Losing Nirvana: Measuring Life in Kurt Cobains
I was standing in the exact same space, next to my bed, when I learned that my most valuable friendship at the time was over and that Kurt Cobain had died. Actually, only the physical space was the same. The friendship ended in the fall. Kurt died in the spring. In between, we continued to live with one another to ride out the end of our lease.
But I was standing, both times, on the same side of my bed to receive the bad news. And both times, it was my friend who delivered the news: that our friendship was over and that Kurt Cobain was dead.
Lightning is not supposed to hit the same space twice.
In my head, the end of my friendship and Kurt Cobain’s death always goes together despite the two events being many months apart. The day he died, we sank down onto the sofa together and watched hours and hours of MTV’s coverage. At some point, I popped a tape in the VCR. I still have 6 hours of MTV footage from the day that Kurt Cobain died.
He died — they think — on April 5th, but his body wasn’t found until April 8th, which is when the rest of the world learned about it. This April will mark 20 years — 20 years! — since I sat on that junky sofa and stared at Kurt Loder telling me over and over again that Kurt Cobain was dead. 20 years since my best friend told me that our friendship was dead. We’ve long passed that tipping point when we’ve been not-friends longer than we were friends. But two decades: that feels like an ocean of time.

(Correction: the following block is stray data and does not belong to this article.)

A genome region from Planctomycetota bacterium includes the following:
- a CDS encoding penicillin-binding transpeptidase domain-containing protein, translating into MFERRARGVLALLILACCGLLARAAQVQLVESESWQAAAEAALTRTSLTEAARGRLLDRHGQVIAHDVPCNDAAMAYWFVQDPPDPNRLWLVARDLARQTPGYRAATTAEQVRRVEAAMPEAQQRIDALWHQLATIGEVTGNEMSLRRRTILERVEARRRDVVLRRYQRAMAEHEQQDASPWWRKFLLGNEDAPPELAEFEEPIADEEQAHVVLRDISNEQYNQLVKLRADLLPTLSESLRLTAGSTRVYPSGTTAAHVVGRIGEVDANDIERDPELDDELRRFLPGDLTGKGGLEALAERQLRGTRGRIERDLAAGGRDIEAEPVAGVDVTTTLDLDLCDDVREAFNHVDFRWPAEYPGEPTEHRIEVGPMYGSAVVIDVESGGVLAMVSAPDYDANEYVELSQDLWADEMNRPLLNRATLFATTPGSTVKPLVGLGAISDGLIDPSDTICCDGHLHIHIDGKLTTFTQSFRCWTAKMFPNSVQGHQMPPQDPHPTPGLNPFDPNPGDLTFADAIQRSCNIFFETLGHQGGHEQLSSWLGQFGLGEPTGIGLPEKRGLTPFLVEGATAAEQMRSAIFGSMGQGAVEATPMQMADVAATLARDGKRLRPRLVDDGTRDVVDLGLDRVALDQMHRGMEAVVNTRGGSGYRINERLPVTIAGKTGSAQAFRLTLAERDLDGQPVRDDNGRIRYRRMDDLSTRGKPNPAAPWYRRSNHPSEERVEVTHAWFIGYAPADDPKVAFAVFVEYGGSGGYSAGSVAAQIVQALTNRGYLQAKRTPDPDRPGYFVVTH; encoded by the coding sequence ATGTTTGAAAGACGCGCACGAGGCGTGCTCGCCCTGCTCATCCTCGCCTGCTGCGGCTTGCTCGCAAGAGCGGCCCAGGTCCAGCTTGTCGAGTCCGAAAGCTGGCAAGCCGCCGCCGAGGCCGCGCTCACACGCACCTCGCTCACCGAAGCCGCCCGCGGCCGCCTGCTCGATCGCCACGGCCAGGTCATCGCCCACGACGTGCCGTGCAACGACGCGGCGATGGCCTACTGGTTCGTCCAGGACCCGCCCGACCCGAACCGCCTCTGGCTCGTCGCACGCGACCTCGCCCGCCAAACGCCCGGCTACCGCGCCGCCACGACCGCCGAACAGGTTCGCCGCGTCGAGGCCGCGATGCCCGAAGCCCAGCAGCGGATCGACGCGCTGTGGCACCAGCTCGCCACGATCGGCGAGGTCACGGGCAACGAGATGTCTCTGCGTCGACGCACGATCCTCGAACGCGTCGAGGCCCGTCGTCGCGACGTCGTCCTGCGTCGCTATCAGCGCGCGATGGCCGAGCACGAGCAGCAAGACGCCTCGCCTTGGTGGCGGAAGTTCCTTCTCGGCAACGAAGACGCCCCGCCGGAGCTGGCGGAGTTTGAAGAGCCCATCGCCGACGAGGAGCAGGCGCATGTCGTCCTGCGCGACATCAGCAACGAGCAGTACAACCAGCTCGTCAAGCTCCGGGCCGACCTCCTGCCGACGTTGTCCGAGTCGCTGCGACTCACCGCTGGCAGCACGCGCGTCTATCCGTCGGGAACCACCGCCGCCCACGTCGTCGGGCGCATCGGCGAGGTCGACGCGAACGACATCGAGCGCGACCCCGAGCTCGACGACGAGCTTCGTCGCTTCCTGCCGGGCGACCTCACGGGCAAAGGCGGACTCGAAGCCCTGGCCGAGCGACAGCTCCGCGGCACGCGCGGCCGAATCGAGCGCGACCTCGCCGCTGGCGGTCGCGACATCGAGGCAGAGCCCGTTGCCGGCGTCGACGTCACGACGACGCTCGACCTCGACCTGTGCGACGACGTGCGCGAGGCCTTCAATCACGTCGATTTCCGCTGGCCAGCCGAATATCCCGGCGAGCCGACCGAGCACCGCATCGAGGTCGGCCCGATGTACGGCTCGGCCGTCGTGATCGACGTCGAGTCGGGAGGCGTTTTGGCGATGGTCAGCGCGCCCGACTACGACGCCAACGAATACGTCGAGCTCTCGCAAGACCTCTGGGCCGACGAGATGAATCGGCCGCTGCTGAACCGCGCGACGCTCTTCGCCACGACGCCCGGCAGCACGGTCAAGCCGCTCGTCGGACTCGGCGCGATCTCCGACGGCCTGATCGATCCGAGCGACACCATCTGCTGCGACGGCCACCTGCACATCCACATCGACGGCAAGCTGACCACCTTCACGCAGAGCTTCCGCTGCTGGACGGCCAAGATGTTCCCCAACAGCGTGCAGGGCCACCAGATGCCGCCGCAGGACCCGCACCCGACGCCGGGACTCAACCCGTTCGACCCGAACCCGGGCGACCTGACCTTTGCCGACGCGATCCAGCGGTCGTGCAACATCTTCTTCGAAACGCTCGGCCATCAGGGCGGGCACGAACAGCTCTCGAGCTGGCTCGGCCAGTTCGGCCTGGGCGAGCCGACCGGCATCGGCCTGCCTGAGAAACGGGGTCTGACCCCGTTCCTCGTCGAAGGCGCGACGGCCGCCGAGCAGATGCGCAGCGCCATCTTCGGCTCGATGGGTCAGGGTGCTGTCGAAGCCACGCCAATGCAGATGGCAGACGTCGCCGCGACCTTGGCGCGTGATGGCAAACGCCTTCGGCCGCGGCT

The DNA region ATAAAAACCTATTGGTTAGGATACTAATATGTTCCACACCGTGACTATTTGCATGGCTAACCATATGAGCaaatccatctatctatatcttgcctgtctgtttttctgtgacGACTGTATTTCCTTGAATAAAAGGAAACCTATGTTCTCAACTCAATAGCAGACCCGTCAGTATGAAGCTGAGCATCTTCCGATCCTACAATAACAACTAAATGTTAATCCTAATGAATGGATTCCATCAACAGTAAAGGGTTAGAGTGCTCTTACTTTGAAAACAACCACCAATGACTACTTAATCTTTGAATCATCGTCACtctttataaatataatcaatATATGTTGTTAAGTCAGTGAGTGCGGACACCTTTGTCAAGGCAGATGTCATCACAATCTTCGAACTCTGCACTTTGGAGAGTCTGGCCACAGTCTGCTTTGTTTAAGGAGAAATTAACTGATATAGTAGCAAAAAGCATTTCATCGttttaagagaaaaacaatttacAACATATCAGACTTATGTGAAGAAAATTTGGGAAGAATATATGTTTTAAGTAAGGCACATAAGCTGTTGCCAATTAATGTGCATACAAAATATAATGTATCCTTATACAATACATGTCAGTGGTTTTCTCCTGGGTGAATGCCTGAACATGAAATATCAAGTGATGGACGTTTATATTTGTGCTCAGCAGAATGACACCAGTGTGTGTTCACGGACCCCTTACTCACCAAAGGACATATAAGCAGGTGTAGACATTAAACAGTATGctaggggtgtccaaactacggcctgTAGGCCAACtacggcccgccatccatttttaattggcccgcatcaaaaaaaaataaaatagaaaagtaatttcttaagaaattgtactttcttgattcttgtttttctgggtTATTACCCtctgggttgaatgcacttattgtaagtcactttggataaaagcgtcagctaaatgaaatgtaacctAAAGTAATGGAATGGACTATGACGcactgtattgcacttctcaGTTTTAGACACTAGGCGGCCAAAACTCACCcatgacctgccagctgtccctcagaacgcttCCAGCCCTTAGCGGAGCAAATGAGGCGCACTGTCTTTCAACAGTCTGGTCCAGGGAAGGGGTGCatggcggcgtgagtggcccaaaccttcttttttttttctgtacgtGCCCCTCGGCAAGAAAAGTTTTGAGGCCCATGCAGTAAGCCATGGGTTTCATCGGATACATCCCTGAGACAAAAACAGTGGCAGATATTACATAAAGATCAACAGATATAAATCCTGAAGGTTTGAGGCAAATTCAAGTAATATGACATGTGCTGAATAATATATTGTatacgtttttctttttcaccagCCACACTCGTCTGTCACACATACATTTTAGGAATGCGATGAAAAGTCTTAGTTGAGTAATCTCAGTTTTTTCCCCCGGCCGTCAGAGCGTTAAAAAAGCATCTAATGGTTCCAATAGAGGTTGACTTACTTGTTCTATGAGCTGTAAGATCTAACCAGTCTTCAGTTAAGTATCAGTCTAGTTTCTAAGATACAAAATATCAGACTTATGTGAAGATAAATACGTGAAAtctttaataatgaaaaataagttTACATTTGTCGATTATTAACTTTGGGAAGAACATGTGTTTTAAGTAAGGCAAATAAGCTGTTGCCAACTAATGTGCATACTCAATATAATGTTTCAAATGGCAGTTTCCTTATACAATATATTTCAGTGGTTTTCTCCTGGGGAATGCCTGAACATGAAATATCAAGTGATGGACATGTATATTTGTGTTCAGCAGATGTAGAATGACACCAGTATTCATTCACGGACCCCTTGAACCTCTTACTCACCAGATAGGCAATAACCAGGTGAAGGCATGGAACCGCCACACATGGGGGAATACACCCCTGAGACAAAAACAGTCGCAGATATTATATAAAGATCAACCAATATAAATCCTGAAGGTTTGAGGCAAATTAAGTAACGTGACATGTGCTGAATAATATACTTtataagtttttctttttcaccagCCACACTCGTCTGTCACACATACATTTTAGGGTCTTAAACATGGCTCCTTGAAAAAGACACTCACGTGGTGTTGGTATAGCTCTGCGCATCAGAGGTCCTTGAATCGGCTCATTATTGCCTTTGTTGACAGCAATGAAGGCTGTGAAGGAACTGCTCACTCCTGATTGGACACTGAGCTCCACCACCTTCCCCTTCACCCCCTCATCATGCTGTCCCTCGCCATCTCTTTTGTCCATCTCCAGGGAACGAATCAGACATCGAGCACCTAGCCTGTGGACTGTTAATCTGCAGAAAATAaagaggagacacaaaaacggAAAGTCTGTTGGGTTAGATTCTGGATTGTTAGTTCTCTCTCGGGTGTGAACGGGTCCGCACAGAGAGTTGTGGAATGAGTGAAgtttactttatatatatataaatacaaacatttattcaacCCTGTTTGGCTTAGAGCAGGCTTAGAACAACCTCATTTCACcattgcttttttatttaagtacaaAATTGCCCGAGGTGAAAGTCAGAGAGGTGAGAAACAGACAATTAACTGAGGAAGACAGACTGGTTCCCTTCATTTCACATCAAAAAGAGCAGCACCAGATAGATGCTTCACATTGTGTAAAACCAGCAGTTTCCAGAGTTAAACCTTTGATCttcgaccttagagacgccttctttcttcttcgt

It is always odd when your personal monumental moments get mixed up in larger world-scale events. Our wedding intersected with September 11th, the twins’ birth coincided with the Olympics. Since humans like to keep marking anniversaries, coverage of these world-scale events keep reminding you over and over again of the distance time has taken you from the personal. We’ve been married twelve years. The Olympics has rolled around yet again. It has been 20 years since I lost that friendship.
I’m sure that next month will bring a plethora of Kurt Cobain memorial articles; a re-airing of MTV’s Unplugged concert. We’ll keep thinking about him again and again; his music will start playing in all these spaces where his music hasn’t played in years. Every time I hear a Nirvana song, I’ll think of her and sitting on that sofa together, the desire to watch the coverage transcending the fact that our friendship was dead, too.
I’m thinking of getting myself the Unplugged album off iTunes next month as a 40th birthday gift to myself — it’s the only one I don’t own. I deserve it, right, for getting through 40 years? In the meantime, I can keep watching the concert off the VHS tape, or on YouTube. If you’ve never seen it, it’s probably my favourite performance of their songs: